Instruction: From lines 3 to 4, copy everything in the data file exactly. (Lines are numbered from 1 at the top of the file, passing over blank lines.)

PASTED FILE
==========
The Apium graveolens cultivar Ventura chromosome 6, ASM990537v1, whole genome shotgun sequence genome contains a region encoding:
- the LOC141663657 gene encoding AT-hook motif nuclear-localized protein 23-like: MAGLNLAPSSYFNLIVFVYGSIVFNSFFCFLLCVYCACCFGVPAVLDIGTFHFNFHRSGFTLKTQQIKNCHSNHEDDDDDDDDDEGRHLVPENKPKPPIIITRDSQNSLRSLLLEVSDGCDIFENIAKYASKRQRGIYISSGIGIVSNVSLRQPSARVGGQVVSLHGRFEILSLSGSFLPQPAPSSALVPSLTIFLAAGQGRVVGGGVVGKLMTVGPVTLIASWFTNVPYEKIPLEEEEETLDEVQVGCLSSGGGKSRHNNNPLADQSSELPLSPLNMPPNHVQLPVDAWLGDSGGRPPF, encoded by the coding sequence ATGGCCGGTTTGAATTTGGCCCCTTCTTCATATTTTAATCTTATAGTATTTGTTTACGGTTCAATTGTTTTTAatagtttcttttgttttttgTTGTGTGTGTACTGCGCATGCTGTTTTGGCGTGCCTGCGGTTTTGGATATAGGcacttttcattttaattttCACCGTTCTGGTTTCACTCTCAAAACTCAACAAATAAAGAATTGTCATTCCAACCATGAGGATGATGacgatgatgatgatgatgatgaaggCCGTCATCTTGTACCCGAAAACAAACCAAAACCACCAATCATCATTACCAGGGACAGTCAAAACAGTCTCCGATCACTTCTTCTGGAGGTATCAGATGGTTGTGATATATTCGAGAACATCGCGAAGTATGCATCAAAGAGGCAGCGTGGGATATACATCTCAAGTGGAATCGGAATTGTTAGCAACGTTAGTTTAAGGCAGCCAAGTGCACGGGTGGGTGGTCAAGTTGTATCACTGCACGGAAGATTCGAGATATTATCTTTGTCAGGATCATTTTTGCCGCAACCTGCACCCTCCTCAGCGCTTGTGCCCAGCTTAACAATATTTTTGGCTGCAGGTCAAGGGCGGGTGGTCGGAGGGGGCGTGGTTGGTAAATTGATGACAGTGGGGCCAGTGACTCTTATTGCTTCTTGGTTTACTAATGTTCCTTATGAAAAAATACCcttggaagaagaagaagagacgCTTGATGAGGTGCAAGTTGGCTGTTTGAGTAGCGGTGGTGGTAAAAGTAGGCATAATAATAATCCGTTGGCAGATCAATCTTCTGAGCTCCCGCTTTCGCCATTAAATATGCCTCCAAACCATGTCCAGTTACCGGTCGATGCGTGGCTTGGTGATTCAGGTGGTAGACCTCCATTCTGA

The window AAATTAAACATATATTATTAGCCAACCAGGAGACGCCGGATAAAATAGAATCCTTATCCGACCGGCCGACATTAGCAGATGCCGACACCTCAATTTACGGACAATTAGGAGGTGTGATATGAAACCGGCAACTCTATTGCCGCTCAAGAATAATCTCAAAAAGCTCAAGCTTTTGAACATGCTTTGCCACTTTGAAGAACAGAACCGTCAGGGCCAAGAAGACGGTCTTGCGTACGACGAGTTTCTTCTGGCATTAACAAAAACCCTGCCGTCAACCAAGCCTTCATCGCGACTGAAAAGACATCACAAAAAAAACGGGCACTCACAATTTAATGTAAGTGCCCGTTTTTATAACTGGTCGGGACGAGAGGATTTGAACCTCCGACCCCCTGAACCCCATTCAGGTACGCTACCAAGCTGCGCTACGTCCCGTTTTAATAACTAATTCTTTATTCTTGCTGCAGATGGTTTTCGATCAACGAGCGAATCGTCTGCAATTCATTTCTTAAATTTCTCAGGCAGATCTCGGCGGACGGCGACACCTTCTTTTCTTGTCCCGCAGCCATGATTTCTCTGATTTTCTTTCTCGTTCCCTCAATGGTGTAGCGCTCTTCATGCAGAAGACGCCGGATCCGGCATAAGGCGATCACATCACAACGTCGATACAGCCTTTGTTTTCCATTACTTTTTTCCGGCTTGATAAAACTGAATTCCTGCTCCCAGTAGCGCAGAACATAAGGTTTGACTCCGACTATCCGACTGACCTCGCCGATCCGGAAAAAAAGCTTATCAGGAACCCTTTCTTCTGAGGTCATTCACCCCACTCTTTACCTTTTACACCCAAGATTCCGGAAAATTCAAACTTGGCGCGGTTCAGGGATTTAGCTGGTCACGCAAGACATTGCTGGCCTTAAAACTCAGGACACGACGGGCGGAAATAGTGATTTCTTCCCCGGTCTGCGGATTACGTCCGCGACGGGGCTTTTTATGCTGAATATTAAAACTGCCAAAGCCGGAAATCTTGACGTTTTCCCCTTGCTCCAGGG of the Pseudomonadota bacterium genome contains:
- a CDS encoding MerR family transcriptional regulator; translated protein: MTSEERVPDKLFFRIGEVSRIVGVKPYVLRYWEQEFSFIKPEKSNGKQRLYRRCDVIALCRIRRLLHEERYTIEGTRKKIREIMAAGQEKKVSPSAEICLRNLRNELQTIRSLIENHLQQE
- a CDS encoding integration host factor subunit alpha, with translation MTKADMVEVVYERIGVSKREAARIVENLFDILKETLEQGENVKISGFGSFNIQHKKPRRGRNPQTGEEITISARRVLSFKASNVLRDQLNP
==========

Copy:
The window AAATTAAACATATATTATTAGCCAACCAGGAGACGCCGGATAAAATAGAATCCTTATCCGACCGGCCGACATTAGCAGATGCCGACACCTCAATTTACGGACAATTAGGAGGTGTGATATGAAACCGGCAACTCTATTGCCGCTCAAGAATAATCTCAAAAAGCTCAAGCTTTTGAACATGCTTTGCCACTTTGAAGAACAGAACCGTCAGGGCCAAGAAGACGGTCTTGCGTACGACGAGTTTCTTCTGGCATTAACAAAAACCCTGCCGTCAACCAAGCCTTCATCGCGACTGAAAAGACATCACAAAAAAAACGGGCACTCACAATTTAATGTAAGTGCCCGTTTTTATAACTGGTCGGGACGAGAGGATTTGAACCTCCGACCCCCTGAACCCCATTCAGGTACGCTACCAAGCTGCGCTACGTCCCGTTTTAATAACTAATTCTTTATTCTTGCTGCAGATGGTTTTCGATCAACGAGCGAATCGTCTGCAATTCATTTCTTAAATTTCTCAGGCAGATCTCGGCGGACGGCGACACCTTCTTTTCTTGTCCCGCAGCCATGATTTCTCTGATTTTCTTTCTCGTTCCCTCAATGGTGTAGCGCTCTTCATGCAGAAGACGCCGGATCCGGCATAAGGCGATCACATCACAACGTCGATACAGCCTTTGTTTTCCATTACTTTTTTCCGGCTTGATAAAACTGAATTCCTGCTCCCAGTAGCGCAGAACATAAGGTTTGACTCCGACTATCCGACTGACCTCGCCGATCCGGAAAAAAAGCTTATCAGGAACCCTTTCTTCTGAGGTCATTCACCCCACTCTTTACCTTTTACACCCAAGATTCCGGAAAATTCAAACTTGGCGCGGTTCAGGGATTTAGCTGGTCACGCAAGACATTGCTGGCCTTAAAACTCAGGACACGACGGGCGGAAATAGTGATTTCTTCCCCGGTCTGCGGATTACGTCCGCGACGGGGCTTTTTATGCTGAATATTAAAACTGCCAAAGCCGGAAATCTTGACGTTTTCCCCTTGCTCCAGGG of the Pseudomonadota bacterium genome contains:
- a CDS encoding MerR family transcriptional regulator; translated protein: MTSEERVPDKLFFRIGEVSRIVGVKPYVLRYWEQEFSFIKPEKSNGKQRLYRRCDVIALCRIRRLLHEERYTIEGTRKKIREIMAAGQEKKVSPSAEICLRNLRNELQTIRSLIENHLQQE